Climate change

The world’s largest direct carbon capture plant goes operational

The world’s largest carbon capture plant-Direct Air Capture (DAC) went operational on Wednesday in Iceland. The plant is a new developing technology that will help suck carbon dioxide out of the air.

The Orca plant set up by Swiss startup Climeworks AG to reduce the effects of greenhouse gas on the planet is a milestone in the direct air capture industry. The plant is one of its kind that can permanently capture and store CO2 rather than recycling it.

The new plant can suck carbon dioxide from the air and turn it to stone underground, sequestering 4,000 tons of pollution a year. This is through a chemical process where CO2 is captured from the atmosphere, mineralized underground, and converted into stones.

Unlike other carbon capture technologies that prevent carbon dioxide from being released from dirty technologies in the first place, the DAC plant presents the possibility of undoing the damage already done.

Climeworks direct air capture plant

“This is a big step forward in enabling us to capture carbon dioxide that’s already been emitted to the air and store it permanently and safely,” David Morrow, the Director of Research at the Institute for Carbon Removal Law and Policy at American University, said in an email. “That’s going to be an important supplement to emissions reductions in stabilizing the climate. … Orca is still small compared to the scale of the challenge, but it’s an important step in the right direction.”

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The Orca plant will bump up the world’s existing direct air capture by more than 40% and suck 13,000 metric tons of carbon dioxide from the air each year.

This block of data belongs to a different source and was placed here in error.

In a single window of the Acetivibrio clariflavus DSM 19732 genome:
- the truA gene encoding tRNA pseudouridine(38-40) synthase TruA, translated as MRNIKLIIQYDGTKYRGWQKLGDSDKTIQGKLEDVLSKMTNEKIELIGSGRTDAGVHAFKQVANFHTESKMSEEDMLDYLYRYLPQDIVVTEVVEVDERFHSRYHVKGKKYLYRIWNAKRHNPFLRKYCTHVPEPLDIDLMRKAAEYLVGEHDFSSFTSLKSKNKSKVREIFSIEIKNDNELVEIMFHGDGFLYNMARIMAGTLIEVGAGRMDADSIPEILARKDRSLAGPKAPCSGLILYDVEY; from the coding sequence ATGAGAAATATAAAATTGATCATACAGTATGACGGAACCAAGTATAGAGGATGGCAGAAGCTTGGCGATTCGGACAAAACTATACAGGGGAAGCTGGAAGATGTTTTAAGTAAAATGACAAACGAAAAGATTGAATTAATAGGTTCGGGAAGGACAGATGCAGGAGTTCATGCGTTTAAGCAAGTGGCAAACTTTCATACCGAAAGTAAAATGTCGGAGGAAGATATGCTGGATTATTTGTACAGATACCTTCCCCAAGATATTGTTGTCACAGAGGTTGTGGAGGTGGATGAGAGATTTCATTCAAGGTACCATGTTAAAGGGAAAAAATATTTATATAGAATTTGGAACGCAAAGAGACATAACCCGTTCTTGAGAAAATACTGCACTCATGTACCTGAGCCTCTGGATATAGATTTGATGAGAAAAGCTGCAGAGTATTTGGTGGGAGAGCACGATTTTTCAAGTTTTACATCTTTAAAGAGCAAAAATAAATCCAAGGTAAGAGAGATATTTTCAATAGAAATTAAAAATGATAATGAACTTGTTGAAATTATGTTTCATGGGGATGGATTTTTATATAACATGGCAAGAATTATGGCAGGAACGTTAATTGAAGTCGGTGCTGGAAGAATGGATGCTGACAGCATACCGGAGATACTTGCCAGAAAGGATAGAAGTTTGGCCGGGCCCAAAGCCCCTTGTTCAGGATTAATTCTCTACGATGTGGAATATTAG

The launch of the project comes after the UN’s Intergovernmental Panel on Climate Change report warned that the world could witness more frequent extreme weather events in the years to come due to global warming. Climate experts stressed the importance of reducing greenhouse gas levels drastically and removing carbon dioxide emissions from the air permanently.

This innovation will therefore help scale up climate technology and ramp up carbon capture capacity significantly.

“Orca, as a milestone in the direct air capture industry, has provided a scalable, flexible, and replicable blueprint for Climeworks’ future expansion,” Christoph Gebald, co-CEO, and co-founder of Climeworks said.

“Achieving global net-zero emissions is still a long way to go, but with Orca, we believe that Climeworks has taken one significant step closer to achieving that goal,” Mr. Gebald added.

Apart from the Orca plant, a Canadian company Carbon Engineering is also building another DAC facility in Scotland that will capture between 500,000 and 1 million metric tons of carbon dioxide. 

The company is set to be operational by 2026. 

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